The Canadian author Sheila Heti launched her career two decades ago writing postmodern fairy tales for grown-ups. Her debut collection, The Middle Stories, contained tales such as a plumber wooing a princess, a girl who keeps a mermaid in a jar and a little dumpling who falls to the floor.
Fables traditionally impart moral lessons, but Heti subverted the expectations of the genre by serving up disappointment rather than resolution: the plumber doesn’t get the princess, the mermaid continues to be mistreated and the little dumpling dries up and dies.
Billed as a “philosopher of modern experience”, Heti is best known for her autofictional novels How Should a Person Be? (2010) and Motherhood (2018). She enjoys experimenting with form: her oeuvre also includes a play, a historical novella, two picture books for children, a compendium of a friend’s pop philosophy lectures, a collaborative book on women’s fashion and a free-form podcast. In a quasi-Oulipian project, currently being serialised in the New York Times, she entered the sentences from a decade of her diaries into Excel, arranged the lines alphabetically and edited them to highlight recurrent preoccupations.
In her new novel Pure Colour, Heti continues to pose existential questions but returns to the form of the fable, albeit with a surreal twist. Assessing his first draft of creation “like a painter standing back from the canvas”, God finds it wanting. The world in this novel largely resembles our own, pre-internet; the “earth is heating up in advance of its destruction by God”, who hopes his second draft will go more smoothly. But here, people are born as one of three personality types: birdlike, fishlike or bearlike. Birds are narcissistic artist types; fish are concerned with the collective; bears are fiercely protective of their loved ones.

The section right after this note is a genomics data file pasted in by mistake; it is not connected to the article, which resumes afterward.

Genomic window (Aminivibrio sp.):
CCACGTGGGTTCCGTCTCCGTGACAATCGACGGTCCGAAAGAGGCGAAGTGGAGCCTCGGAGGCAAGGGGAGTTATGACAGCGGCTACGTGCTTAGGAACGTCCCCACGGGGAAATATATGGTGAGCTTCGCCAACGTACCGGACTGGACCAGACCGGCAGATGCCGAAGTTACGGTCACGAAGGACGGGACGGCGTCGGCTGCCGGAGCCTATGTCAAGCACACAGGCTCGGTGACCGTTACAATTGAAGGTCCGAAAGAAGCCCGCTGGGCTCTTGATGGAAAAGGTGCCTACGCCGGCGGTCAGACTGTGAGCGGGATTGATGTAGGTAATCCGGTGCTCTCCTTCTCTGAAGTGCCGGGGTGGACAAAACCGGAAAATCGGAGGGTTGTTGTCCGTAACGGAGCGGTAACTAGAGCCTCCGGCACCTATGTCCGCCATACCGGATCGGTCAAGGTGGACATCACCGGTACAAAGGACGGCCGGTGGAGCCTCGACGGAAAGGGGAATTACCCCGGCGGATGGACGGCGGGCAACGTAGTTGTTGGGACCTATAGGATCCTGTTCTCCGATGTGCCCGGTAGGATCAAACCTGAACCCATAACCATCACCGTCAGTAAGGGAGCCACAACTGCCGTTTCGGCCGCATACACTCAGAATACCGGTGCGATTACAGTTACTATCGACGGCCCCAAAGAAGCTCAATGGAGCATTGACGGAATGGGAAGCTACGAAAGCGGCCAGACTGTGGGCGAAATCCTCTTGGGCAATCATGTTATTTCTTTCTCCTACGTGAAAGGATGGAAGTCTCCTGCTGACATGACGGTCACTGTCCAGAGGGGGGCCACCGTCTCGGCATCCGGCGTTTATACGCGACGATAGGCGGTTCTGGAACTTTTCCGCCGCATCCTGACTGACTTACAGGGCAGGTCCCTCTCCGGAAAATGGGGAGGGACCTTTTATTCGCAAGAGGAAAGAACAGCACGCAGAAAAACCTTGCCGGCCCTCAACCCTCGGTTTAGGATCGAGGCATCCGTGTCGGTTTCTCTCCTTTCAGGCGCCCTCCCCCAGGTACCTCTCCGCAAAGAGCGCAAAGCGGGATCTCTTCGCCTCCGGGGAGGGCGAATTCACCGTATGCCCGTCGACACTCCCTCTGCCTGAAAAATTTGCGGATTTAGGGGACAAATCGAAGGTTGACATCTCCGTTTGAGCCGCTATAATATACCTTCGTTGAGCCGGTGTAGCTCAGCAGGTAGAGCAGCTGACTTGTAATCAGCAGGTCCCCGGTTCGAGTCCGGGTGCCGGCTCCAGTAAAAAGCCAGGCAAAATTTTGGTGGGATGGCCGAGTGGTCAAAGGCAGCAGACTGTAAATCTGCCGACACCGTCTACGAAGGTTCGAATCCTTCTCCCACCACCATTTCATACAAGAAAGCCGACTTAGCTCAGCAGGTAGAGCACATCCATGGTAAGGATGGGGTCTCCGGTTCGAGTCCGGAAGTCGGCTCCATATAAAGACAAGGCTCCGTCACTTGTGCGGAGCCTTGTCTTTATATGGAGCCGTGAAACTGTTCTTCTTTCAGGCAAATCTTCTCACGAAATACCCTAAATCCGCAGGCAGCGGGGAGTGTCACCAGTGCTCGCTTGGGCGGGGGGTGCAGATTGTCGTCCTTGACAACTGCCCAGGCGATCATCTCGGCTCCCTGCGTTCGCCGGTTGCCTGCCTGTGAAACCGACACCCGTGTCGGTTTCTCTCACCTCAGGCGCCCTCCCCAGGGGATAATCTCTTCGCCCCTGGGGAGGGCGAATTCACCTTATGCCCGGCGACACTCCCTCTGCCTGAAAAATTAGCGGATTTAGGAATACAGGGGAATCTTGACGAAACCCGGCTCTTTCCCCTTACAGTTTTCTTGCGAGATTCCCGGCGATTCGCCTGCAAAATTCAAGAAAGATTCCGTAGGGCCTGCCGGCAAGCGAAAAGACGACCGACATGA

The book is loosely plotted, with long philosophical digressions. But then Heti has never shown much interest in conventional literary devices. “It seems so tiresome to make up a fake person and put them through the paces of a fake story,” she told the art critic David Hickey in 2007. How Should a Person Be? followed an aspiring artist and a playwright pondering the titular question, using fragments of real emails and transcribed conversation in an attempt at verisimilitude. In Motherhood, Heti’s fictionalised proxy wrestled with the dilemma of whether to have a child, resorting to divination techniques including tarot cards and a coin-toss spin on the I Ching.
If those two novels documented the concerns of Heti’s twenties and thirties, PureColour sets out to address the next stage of her life, as well as alighting on topics such as climate change and art as creation…
Read the full review online at the Financial Times